My friends sat around the table rolling their eyes at me when I suggested we do that classic Thanksgiving thing. I knew full well that my beautifully sarcastic friends would sass me and then participate. I know that some find it cliche, like some worn out tradition your granny insists you do in exchange for your turkey, but gathering and taking the time to ponder and articulate what fills us with gratitude is one of the most beautiful things I can think of to do on a holiday, and it’s what makes Thanksgiving my most favourite. Fall is a time of harvest, and isn’t it true that though we toil much, we have plenty and much to celebrate?
They nominated me to go first.
I heard myself saying that I was thankful for everything I had gone through in the last year or two, because though much of it was neither comfortable nor pleasant, I have found myself in a place of calm in the midst of what feels like yet another time of transition. In the past I may have described this very season as one of tumult. But here I am, breathing deep, feeling a sense of trust in whatever or whomever will hold me up, though I don’t know what I will face or how I will get through. I feel a deep, deep sense of dread about the winter. I feel afraid that I am not fulfilling my potential as a human being. I am afraid of living paycheque to paycheque until I’m 86 and they have to push me out of the wheelchair to send me to work. On some level I think I may have lost faith in the concept of romantic love.
But somehow, I feel safe and calm, a far cry from the twitchy rage-filled Natalie I felt like 6 months ago, hand hovering over a detonator, feeling unable to stop myself from blowing up my life. What happened? A few things I guess. I went to the mountains a lot. I did things that scared me so much I felt nauseous. And I did some of them by myself. I gained trust in myself. I think you naturally start out nervous and calculated, but without realizing it, the body gains a familiarity, a confidence, and an intelligence of its own. Suddenly the brain thinking “What if?” gives way to the body knowing “I can.” But the mountains are pretty flipping humbling, both in their majesty and because they demand respect for variables of danger. It’s a healthy paradox. I am fierce and I am humbled.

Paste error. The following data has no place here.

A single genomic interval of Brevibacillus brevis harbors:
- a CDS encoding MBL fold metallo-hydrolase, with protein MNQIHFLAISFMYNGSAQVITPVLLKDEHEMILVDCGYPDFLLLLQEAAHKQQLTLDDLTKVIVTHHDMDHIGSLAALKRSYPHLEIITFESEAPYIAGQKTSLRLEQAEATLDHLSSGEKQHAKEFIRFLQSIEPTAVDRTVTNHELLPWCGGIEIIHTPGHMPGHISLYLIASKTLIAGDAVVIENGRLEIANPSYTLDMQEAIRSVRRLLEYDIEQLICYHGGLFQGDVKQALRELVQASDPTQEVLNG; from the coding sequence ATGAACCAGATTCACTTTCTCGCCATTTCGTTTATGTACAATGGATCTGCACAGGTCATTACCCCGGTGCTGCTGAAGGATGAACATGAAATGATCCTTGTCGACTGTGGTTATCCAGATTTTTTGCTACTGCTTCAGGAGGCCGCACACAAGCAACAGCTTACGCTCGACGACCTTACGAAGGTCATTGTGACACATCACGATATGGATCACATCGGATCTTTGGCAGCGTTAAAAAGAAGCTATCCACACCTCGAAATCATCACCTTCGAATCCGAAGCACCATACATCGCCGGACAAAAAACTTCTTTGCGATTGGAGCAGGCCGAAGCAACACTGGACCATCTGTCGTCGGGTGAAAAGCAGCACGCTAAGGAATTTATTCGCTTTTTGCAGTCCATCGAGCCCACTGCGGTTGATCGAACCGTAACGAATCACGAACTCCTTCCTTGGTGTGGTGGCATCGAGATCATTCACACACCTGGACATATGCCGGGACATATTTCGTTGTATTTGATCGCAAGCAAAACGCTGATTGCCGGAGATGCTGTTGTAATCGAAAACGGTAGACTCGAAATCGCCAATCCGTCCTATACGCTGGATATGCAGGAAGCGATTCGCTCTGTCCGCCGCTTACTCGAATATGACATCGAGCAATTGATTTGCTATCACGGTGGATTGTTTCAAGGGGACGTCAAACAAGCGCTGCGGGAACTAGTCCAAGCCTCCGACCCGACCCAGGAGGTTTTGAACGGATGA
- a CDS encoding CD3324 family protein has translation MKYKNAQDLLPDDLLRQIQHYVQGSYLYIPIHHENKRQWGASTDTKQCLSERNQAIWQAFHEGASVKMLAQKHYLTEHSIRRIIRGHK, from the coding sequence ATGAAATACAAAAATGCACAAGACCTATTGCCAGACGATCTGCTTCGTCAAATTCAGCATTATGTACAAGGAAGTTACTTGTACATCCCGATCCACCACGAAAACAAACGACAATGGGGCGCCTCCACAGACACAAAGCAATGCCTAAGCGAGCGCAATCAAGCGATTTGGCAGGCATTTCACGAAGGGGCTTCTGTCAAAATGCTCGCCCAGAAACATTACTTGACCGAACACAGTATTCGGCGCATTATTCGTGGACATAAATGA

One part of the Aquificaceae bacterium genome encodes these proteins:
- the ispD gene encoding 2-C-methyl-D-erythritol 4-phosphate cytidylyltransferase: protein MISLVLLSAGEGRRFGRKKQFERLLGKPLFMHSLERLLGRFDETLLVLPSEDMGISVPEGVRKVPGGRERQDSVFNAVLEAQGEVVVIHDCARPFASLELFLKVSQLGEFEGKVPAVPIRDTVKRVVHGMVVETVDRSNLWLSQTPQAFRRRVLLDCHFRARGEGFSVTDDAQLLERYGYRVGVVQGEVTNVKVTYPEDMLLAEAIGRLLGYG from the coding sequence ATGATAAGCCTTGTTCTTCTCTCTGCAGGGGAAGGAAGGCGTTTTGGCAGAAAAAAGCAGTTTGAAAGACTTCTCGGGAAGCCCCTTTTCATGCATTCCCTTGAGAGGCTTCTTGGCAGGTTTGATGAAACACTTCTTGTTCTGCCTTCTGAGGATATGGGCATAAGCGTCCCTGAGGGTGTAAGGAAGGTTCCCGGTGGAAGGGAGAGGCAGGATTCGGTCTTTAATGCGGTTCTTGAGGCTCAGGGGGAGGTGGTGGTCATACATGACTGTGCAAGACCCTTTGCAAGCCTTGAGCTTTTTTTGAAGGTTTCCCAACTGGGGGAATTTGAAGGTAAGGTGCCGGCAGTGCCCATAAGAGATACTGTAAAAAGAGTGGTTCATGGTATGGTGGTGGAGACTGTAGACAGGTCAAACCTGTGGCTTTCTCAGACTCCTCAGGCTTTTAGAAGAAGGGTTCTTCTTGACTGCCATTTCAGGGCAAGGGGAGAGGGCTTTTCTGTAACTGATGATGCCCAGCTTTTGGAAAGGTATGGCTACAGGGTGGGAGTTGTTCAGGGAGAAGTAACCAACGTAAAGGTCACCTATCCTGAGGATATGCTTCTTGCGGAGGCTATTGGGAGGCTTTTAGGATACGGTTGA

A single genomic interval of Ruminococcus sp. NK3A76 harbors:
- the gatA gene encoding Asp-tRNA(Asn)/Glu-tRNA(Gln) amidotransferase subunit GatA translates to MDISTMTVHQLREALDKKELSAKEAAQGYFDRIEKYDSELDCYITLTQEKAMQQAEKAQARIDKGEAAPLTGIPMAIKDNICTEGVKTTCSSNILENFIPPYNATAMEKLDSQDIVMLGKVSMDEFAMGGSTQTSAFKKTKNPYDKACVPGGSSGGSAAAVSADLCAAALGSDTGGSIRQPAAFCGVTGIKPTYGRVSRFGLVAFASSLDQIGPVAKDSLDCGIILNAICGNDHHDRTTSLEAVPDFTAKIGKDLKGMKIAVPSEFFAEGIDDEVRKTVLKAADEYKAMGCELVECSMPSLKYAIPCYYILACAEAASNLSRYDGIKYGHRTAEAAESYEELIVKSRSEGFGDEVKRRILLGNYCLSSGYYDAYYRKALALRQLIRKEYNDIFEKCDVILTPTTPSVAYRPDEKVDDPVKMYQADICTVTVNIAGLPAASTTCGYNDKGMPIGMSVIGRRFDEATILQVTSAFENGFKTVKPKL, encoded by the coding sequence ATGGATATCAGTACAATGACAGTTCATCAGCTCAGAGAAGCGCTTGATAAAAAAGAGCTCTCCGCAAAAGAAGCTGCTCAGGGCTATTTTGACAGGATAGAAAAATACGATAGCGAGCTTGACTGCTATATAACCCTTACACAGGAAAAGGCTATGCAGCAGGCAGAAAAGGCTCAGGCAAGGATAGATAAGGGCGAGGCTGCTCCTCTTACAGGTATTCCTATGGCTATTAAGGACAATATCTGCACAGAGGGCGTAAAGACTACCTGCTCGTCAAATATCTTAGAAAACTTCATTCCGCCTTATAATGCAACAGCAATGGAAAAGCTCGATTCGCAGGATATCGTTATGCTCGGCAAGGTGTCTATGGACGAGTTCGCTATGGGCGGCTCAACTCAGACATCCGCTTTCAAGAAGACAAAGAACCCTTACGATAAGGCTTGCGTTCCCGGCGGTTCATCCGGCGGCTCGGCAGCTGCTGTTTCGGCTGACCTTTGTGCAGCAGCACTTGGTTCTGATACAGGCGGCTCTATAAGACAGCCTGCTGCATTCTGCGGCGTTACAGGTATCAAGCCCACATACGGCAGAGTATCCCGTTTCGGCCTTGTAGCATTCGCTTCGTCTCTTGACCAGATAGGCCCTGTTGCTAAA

What else happened? … Yoga. I have a goddess of a yoga teacher who week after week says that our breath stays consistent in the discomfort of the pose. Muscles start burning, everything is working, and the brain wants to just give in, but the body is actually strong, and if we stick with it and breathe, we can surprise ourselves. “The breath stays consistent in the discomfort of the pose.” Maybe it just sounds like yoga jargon, but I kid you not, I think this has changed my life. Practicing this regularly, it has permeated parts of my life outside of yoga. Shit goes wrong, or people are awful, or something doesn’t go how I want it to, or I’m terrified for some reason and somehow my breath is even, my jaw is relaxed, and that boiling flight or fight feeling has become more rare. It still happens, but my body knows now, I don’t even have to tell it … “The breath stays consistent in the discomfort.”
I have fought for relationships that felt poisoned and soiled, taken two steps forward, one step back, and seen the power of persistence and love.
I have walked away from others for the sake of dignity and self-respect.
I have found a softness and joy with my family, and leaned on them in all kinds of moments.
I am … going to be ok, no matter what.
I am … thankful, even though I’m actually still terrified.
I am … breathing …